God’s love leads us to take a deeper look inside to see the true state of our hearts. The medical world provides a good example to follow. If we suspect something is wrong with us physically, we allow a medically qualified caring person to examine us. We submit to various tests until a diagnosis is forthcoming. Then we receive treatment.
What about our souls? Old time pastors spoke of “the cure of souls”. This has now been largely replaced in our modern society by psychology. When we feel dysfunctional in some way, we think of going to a counsellor. They are trained to spot problems. But are they really equipped to deal with the deeper issues of the soul?
We are grateful for the fine work psychologists often do, but, as believers, we are concerned to bring God’s solutions to bear on our problems. Clearly this is beyond the scope of the secularists who often dominate the caring professions. Even for us, however, the danger is always superficiality. Christians are often guilty of sticking plasters on deep wounds thinking that a scripture verse here, or a platitude there is sufficient. It usually amounts to: “Shape up your life, and your problems will go away.” The advice is often: “Just praise God, get prayed for or cast out that demon”, or simply, “Change your behaviour!” This form of superficial response is in fact far removed from the true teaching of the Bible and can do more harm than good.
As we saw last month in the first part of this article, the foundation of all true spiritual health is love. The love of God fully experienced and lived is the goal of the Christian faith. So how do we grow in this love? How do we avoid superficiality in the spiritual life? The answer is to allow God to probe your heart and expose what is not helpful or consistent with the life of love. Beginning with the deeply felt love of God, we can learn to trust God to show us where we need to change and to grow spiritually. There are three ways he probes our lives to expose what needs to change and we must give equal emphasis to each of them. These are God’s Spirit, God’s Word and God’s people.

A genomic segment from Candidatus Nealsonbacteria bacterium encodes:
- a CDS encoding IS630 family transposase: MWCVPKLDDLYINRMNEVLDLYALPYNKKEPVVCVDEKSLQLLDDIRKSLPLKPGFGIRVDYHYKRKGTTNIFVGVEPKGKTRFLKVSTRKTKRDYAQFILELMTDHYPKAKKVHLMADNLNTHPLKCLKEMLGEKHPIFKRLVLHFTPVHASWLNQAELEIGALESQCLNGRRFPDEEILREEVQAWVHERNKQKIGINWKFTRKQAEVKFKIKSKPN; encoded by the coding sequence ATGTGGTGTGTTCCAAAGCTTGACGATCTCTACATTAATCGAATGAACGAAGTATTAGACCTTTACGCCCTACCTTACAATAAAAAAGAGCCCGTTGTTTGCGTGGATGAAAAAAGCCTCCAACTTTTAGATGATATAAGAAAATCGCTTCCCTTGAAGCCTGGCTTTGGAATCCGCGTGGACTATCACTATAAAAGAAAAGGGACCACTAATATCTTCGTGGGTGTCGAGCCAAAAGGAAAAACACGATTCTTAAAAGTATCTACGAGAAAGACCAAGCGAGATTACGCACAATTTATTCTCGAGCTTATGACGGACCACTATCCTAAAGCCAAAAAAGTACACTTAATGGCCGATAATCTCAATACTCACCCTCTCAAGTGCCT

If we are moving in the true love of God we are not fearful of his presence but openly invite him to examine our hearts. The Psalmist got it right when he said, “Search me, O God, and know my heart; try me, and know my anxieties; and see if there is any wicked way in me, and lead me in the way everlasting.” (Psalm 139:23-24).
This is an open invitation for the Holy Spirit to probe our hearts. We need his help, because we so easily deceive ourselves, defensively denying what is wrong with us. We can even sincerely think that everything is as it should be, but we can also be sincerely wrong. That is why we need the Holy Spirit to search our hearts. This Psalm addresses the deepest issue of our hearts – idolatry which is offensive to God. The “wicked way” is also the “worthless way”. It points to the empty idols we pursue in the mistaken belief that these substitutes for God will provide for us what only God can provide.